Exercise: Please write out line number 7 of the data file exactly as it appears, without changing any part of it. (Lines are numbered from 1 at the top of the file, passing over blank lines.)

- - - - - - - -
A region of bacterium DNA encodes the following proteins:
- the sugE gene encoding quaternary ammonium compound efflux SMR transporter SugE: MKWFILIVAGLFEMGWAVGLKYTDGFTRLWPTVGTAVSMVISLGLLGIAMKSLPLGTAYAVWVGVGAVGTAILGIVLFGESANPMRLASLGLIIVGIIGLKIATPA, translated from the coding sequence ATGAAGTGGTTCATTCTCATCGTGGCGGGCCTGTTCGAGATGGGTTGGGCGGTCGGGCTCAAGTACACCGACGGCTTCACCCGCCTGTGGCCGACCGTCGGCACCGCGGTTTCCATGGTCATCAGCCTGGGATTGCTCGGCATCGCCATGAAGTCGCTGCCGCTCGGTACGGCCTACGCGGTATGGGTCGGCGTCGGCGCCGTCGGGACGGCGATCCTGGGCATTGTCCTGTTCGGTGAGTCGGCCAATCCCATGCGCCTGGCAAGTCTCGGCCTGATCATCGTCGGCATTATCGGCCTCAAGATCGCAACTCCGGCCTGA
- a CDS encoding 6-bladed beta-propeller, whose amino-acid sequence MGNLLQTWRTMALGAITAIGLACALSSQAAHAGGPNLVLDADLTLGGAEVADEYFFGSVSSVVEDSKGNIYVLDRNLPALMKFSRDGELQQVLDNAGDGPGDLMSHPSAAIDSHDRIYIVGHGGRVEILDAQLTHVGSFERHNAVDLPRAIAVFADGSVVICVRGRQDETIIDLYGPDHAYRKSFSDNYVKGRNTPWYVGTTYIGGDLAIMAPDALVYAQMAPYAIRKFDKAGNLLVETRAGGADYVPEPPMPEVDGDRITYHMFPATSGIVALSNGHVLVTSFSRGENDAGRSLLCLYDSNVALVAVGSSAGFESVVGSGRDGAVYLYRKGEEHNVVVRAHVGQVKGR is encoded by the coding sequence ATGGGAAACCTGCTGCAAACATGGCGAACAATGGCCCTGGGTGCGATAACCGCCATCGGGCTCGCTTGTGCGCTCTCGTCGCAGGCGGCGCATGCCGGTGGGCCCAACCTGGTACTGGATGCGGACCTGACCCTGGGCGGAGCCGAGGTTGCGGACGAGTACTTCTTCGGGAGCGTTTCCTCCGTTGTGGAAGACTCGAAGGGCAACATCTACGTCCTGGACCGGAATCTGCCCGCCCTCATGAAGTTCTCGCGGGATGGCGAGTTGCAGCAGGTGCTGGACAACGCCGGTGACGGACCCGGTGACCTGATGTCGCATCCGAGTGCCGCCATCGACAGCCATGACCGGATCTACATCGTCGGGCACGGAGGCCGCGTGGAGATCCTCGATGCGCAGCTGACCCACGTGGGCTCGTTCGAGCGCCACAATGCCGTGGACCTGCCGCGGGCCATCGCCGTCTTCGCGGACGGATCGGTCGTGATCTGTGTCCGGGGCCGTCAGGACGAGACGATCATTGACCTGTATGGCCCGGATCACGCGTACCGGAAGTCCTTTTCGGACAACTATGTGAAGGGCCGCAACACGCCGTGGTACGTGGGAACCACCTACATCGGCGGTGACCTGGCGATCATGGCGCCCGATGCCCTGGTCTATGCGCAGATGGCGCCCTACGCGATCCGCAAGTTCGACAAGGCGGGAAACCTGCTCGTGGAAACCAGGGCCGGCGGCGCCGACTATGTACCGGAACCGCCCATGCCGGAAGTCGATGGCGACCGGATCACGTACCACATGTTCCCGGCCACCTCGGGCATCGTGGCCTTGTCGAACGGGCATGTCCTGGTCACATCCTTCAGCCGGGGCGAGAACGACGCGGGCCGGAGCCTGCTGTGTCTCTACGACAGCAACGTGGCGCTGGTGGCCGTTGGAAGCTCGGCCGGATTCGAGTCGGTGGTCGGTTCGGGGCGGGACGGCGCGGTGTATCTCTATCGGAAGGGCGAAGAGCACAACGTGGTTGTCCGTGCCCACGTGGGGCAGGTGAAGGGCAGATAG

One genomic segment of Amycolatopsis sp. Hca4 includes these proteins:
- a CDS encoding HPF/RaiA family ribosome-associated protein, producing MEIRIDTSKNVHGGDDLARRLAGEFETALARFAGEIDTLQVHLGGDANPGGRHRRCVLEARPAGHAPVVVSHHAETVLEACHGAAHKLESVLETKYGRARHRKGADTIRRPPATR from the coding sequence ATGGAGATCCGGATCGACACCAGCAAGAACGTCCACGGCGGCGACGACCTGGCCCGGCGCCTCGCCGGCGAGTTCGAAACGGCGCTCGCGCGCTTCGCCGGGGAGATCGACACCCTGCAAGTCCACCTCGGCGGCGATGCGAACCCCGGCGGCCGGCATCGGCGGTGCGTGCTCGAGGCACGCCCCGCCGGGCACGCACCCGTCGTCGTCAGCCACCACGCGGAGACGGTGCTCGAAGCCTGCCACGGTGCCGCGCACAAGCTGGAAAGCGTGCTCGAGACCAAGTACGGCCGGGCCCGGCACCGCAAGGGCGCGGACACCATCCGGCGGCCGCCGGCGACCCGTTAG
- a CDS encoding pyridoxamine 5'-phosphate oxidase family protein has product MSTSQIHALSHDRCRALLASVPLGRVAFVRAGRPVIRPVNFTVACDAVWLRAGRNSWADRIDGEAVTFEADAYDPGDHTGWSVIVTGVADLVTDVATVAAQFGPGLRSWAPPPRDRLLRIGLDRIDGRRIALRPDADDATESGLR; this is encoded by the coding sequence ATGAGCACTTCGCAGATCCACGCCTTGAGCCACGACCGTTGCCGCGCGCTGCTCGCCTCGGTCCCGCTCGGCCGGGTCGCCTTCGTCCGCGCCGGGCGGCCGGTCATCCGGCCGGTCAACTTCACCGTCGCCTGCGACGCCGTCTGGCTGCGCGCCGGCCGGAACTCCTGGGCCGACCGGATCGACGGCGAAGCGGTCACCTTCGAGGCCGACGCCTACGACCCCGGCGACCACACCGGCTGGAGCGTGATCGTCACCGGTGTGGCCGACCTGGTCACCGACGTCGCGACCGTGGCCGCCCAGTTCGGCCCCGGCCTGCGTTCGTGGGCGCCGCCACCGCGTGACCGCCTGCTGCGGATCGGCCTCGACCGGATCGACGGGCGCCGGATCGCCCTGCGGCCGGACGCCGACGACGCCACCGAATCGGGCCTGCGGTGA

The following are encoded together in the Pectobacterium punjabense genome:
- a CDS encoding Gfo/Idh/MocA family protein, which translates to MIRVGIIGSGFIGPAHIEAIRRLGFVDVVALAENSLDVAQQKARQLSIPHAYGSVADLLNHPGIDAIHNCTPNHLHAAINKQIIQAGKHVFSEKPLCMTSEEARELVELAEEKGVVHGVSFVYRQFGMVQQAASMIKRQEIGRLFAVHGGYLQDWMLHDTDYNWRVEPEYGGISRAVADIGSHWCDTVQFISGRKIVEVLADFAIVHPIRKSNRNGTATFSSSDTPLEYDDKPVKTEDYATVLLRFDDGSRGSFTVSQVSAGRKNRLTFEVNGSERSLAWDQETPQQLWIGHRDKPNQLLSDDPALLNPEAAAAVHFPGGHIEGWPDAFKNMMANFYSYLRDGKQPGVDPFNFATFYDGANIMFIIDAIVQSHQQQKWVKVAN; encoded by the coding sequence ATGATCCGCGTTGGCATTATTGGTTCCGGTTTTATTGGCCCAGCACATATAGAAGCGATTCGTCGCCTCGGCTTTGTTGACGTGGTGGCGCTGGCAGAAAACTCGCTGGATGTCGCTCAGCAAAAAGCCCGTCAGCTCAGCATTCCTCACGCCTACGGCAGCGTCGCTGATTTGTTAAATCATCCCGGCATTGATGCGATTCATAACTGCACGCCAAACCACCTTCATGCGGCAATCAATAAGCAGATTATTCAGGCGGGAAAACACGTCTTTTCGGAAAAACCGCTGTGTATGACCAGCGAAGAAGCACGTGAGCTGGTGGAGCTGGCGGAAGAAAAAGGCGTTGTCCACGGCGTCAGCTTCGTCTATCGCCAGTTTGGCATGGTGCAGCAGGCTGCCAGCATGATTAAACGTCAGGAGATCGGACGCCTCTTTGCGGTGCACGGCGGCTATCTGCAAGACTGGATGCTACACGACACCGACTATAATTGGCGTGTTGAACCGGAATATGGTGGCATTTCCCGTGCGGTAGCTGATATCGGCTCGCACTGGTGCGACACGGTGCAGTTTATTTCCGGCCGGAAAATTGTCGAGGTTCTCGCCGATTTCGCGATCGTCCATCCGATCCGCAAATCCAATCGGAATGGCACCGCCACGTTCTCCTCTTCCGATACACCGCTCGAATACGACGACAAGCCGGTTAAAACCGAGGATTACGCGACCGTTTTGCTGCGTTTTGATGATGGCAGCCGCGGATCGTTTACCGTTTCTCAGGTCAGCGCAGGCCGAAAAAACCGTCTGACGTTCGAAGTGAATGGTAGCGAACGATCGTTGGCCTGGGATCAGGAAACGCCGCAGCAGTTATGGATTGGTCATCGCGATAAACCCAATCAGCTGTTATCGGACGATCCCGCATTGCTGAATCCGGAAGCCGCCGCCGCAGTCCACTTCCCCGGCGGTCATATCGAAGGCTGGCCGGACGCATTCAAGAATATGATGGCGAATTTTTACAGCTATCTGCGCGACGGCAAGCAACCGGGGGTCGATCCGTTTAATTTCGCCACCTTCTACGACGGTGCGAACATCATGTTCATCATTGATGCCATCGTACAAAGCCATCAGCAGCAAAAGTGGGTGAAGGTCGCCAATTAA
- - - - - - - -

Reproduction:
The following are encoded together in the Pectobacterium punjabense genome: